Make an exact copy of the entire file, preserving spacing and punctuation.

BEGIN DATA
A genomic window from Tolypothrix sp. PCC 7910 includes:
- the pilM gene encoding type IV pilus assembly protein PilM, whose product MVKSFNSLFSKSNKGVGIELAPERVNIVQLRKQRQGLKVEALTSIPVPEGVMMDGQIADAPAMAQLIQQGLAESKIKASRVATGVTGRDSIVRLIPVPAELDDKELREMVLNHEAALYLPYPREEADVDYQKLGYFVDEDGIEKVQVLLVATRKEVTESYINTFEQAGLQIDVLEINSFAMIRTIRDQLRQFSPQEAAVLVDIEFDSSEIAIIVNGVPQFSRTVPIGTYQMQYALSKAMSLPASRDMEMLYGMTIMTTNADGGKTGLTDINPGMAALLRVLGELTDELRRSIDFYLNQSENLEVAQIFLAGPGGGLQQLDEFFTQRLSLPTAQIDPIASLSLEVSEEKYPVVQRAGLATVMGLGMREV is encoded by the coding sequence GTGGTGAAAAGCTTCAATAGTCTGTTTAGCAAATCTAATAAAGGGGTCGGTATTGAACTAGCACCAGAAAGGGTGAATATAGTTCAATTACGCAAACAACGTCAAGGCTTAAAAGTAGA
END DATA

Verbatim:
A genomic window from Tolypothrix sp. PCC 7910 includes:
- the pilM gene encoding type IV pilus assembly protein PilM, whose product MVKSFNSLFSKSNKGVGIELAPERVNIVQLRKQRQGLKVEALTSIPVPEGVMMDGQIADAPAMAQLIQQGLAESKIKASRVATGVTGRDSIVRLIPVPAELDDKELREMVLNHEAALYLPYPREEADVDYQKLGYFVDEDGIEKVQVLLVATRKEVTESYINTFEQAGLQIDVLEINSFAMIRTIRDQLRQFSPQEAAVLVDIEFDSSEIAIIVNGVPQFSRTVPIGTYQMQYALSKAMSLPASRDMEMLYGMTIMTTNADGGKTGLTDINPGMAALLRVLGELTDELRRSIDFYLNQSENLEVAQIFLAGPGGGLQQLDEFFTQRLSLPTAQIDPIASLSLEVSEEKYPVVQRAGLATVMGLGMREV is encoded by the coding sequence GTGGTGAAAAGCTTCAATAGTCTGTTTAGCAAATCTAATAAAGGGGTCGGTATTGAACTAGCACCAGAAAGGGTGAATATAGTTCAATTACGCAAACAACGTCAAGGCTTAAAAGTAGA